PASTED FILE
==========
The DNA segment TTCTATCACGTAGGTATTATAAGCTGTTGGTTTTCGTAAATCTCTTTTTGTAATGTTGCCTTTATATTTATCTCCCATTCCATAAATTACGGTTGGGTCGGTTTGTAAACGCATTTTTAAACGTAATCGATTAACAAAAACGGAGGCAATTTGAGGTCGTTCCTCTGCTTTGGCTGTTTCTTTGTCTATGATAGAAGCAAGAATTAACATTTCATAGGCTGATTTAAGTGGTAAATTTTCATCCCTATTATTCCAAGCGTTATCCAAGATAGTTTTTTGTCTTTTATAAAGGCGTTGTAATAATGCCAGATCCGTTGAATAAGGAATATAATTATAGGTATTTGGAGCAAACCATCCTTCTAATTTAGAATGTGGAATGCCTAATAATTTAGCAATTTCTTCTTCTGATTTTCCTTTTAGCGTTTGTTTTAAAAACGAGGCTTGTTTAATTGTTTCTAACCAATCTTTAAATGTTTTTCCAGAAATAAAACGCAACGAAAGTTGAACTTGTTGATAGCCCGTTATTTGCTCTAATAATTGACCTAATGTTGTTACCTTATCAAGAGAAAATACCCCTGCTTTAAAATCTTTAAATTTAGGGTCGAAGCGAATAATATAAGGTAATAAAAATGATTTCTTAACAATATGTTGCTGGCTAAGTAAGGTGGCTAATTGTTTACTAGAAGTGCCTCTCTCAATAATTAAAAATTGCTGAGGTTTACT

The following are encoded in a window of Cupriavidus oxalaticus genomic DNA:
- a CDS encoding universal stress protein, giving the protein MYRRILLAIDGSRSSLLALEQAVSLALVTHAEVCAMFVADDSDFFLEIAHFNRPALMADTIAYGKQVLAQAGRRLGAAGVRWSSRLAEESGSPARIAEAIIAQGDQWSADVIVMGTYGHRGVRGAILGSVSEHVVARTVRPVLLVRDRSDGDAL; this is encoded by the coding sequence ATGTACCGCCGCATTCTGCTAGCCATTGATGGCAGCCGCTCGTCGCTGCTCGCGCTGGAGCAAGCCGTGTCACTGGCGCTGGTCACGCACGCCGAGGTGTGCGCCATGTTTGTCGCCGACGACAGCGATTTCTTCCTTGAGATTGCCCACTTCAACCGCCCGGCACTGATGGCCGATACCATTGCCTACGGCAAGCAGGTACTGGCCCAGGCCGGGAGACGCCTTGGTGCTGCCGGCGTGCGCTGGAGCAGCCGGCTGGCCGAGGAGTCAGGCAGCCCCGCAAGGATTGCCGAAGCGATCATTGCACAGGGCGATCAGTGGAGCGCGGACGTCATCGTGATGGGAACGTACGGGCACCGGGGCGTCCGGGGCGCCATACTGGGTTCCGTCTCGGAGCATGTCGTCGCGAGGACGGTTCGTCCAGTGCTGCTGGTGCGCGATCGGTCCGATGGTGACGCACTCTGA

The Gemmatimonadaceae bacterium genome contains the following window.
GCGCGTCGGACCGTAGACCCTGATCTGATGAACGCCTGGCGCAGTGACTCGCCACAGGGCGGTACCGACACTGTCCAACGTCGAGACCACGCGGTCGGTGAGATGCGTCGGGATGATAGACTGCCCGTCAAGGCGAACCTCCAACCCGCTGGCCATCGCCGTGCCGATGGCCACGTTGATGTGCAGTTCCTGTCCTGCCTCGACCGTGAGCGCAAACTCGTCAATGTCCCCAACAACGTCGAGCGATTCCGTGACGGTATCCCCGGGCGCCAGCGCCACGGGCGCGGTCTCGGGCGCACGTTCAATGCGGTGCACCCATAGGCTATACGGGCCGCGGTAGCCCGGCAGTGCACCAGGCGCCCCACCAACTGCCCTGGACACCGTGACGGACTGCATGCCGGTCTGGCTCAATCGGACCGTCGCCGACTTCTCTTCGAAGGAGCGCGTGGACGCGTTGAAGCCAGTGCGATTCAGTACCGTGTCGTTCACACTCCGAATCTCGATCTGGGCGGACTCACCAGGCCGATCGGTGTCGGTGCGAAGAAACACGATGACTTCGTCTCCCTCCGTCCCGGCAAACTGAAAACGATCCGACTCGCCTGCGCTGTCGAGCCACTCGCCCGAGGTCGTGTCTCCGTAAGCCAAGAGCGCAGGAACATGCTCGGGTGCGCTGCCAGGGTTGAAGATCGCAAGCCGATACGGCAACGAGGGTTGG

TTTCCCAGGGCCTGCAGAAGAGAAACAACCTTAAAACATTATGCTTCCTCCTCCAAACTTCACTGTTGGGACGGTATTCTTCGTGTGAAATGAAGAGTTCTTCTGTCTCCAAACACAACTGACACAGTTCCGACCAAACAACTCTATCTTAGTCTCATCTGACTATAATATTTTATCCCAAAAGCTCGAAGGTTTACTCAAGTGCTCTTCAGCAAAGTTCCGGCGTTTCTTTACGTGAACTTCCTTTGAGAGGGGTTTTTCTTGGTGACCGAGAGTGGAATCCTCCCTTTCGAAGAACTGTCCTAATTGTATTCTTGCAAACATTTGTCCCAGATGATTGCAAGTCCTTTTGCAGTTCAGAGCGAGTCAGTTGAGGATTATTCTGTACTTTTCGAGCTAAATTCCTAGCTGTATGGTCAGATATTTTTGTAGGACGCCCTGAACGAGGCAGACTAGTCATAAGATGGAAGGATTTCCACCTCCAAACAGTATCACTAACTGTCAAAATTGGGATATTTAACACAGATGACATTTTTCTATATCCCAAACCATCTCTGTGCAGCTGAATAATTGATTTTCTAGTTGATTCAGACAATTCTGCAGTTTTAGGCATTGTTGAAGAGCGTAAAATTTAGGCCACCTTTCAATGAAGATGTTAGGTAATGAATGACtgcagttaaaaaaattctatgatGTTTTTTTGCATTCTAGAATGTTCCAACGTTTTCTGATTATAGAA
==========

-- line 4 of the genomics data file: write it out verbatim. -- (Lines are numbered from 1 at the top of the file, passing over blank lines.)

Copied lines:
The Gemmatimonadaceae bacterium genome contains the following window.